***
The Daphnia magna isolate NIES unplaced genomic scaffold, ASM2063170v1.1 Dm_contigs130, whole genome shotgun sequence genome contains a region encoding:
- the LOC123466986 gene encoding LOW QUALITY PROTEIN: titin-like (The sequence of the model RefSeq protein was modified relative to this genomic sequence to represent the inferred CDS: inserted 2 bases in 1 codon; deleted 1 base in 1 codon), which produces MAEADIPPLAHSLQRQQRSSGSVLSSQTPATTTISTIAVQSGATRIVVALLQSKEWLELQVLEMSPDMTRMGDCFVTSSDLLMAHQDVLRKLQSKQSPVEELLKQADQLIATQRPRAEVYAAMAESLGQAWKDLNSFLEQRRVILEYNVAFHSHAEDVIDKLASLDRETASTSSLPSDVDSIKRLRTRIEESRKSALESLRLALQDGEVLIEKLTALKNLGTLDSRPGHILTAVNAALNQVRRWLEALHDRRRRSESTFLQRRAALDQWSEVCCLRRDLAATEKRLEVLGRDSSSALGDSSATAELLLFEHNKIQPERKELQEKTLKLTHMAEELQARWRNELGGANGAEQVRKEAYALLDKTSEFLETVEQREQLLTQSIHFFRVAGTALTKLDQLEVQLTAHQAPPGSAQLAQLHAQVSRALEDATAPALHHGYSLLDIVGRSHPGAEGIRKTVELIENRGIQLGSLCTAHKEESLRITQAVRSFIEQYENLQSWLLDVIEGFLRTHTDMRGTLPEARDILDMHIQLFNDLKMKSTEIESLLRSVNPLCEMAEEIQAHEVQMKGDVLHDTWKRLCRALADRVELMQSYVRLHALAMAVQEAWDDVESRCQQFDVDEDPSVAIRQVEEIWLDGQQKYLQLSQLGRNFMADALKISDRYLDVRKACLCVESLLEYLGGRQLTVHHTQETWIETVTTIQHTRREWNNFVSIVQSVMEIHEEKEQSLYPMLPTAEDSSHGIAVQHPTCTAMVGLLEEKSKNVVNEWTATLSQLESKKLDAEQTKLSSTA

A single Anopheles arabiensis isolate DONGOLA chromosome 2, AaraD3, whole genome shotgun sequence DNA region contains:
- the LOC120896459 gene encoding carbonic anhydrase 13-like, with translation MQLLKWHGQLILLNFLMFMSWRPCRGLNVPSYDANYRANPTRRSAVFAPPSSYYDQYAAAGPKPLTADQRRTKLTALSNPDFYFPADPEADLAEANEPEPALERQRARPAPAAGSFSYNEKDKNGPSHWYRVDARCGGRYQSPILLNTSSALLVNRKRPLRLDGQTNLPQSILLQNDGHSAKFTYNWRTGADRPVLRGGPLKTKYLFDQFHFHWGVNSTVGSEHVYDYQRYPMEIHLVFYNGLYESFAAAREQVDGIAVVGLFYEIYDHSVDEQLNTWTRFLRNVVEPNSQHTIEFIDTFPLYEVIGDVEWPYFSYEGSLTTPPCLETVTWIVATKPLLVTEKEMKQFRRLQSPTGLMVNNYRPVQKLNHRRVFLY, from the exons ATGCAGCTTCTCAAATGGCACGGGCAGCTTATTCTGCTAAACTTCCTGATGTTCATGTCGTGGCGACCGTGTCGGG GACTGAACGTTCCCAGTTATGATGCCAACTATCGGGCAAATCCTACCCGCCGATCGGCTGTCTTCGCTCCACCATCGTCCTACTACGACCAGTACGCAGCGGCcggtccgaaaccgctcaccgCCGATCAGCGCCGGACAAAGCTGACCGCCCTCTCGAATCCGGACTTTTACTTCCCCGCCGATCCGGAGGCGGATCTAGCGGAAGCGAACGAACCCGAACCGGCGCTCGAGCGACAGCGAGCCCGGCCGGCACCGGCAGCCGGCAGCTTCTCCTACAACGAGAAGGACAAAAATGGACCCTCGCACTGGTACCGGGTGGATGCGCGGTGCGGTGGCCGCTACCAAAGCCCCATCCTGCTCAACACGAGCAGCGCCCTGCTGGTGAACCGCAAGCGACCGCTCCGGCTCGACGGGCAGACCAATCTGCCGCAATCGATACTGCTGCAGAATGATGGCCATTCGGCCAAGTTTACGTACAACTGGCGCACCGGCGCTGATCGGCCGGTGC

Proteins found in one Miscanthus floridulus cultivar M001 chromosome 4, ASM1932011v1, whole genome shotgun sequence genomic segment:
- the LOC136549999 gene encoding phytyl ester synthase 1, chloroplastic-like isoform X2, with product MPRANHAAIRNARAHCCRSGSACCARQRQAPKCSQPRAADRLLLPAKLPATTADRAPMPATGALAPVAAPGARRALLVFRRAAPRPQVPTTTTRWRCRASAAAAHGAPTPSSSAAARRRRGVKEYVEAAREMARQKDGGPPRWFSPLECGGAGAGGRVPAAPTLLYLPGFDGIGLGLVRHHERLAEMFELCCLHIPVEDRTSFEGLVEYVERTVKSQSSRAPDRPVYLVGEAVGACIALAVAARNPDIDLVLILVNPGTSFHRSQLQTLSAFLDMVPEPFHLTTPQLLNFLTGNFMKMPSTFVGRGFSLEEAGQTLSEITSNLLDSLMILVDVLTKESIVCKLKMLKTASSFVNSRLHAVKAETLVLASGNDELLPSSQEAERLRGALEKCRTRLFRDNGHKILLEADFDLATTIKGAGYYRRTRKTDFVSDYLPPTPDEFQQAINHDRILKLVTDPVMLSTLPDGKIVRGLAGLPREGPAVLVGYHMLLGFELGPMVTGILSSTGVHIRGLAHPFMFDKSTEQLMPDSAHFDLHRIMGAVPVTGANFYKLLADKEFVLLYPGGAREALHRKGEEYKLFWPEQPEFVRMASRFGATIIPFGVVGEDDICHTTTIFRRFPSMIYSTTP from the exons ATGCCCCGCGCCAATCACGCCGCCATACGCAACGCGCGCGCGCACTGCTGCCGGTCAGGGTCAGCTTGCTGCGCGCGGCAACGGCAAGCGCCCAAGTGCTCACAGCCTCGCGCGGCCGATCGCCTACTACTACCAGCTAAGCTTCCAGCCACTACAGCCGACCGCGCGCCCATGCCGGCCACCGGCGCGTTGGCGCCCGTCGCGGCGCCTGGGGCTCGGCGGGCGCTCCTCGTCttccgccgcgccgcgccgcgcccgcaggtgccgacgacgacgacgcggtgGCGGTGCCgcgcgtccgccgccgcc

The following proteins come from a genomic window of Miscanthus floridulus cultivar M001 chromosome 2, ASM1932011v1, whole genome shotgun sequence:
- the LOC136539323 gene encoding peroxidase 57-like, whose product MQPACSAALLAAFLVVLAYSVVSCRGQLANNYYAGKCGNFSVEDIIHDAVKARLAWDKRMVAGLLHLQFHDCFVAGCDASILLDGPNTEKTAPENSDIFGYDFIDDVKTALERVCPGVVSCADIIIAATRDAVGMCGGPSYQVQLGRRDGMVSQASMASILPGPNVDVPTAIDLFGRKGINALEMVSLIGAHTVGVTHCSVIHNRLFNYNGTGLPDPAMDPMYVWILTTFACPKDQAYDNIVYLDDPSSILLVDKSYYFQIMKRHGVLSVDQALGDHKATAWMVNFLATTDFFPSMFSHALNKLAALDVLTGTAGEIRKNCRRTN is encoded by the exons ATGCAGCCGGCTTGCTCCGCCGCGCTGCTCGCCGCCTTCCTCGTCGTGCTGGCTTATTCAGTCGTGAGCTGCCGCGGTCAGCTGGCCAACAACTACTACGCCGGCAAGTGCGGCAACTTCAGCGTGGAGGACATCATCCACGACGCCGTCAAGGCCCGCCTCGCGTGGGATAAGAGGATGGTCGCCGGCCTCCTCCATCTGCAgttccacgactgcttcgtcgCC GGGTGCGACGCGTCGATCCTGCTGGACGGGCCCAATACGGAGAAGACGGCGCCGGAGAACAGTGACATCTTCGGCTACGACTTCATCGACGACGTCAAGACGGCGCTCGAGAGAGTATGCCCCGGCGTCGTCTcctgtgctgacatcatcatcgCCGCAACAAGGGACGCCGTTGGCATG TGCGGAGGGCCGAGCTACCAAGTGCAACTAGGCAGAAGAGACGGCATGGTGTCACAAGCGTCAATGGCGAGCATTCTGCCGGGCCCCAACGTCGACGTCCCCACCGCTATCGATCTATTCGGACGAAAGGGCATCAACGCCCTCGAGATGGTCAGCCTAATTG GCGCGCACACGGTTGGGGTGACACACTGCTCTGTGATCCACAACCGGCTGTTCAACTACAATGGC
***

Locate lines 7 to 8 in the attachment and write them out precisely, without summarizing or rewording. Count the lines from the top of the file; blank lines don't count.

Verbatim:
The following proteins come from a genomic window of Miscanthus floridulus cultivar M001 chromosome 2, ASM1932011v1, whole genome shotgun sequence:
- the LOC136539323 gene encoding peroxidase 57-like, whose product MQPACSAALLAAFLVVLAYSVVSCRGQLANNYYAGKCGNFSVEDIIHDAVKARLAWDKRMVAGLLHLQFHDCFVAGCDASILLDGPNTEKTAPENSDIFGYDFIDDVKTALERVCPGVVSCADIIIAATRDAVGMCGGPSYQVQLGRRDGMVSQASMASILPGPNVDVPTAIDLFGRKGINALEMVSLIGAHTVGVTHCSVIHNRLFNYNGTGLPDPAMDPMYVWILTTFACPKDQAYDNIVYLDDPSSILLVDKSYYFQIMKRHGVLSVDQALGDHKATAWMVNFLATTDFFPSMFSHALNKLAALDVLTGTAGEIRKNCRRTN is encoded by the exons ATGCAGCCGGCTTGCTCCGCCGCGCTGCTCGCCGCCTTCCTCGTCGTGCTGGCTTATTCAGTCGTGAGCTGCCGCGGTCAGCTGGCCAACAACTACTACGCCGGCAAGTGCGGCAACTTCAGCGTGGAGGACATCATCCACGACGCCGTCAAGGCCCGCCTCGCGTGGGATAAGAGGATGGTCGCCGGCCTCCTCCATCTGCAgttccacgactgcttcgtcgCC GGGTGCGACGCGTCGATCCTGCTGGACGGGCCCAATACGGAGAAGACGGCGCCGGAGAACAGTGACATCTTCGGCTACGACTTCATCGACGACGTCAAGACGGCGCTCGAGAGAGTATGCCCCGGCGTCGTCTcctgtgctgacatcatcatcgCCGCAACAAGGGACGCCGTTGGCATG TGCGGAGGGCCGAGCTACCAAGTGCAACTAGGCAGAAGAGACGGCATGGTGTCACAAGCGTCAATGGCGAGCATTCTGCCGGGCCCCAACGTCGACGTCCCCACCGCTATCGATCTATTCGGACGAAAGGGCATCAACGCCCTCGAGATGGTCAGCCTAATTG GCGCGCACACGGTTGGGGTGACACACTGCTCTGTGATCCACAACCGGCTGTTCAACTACAATGGC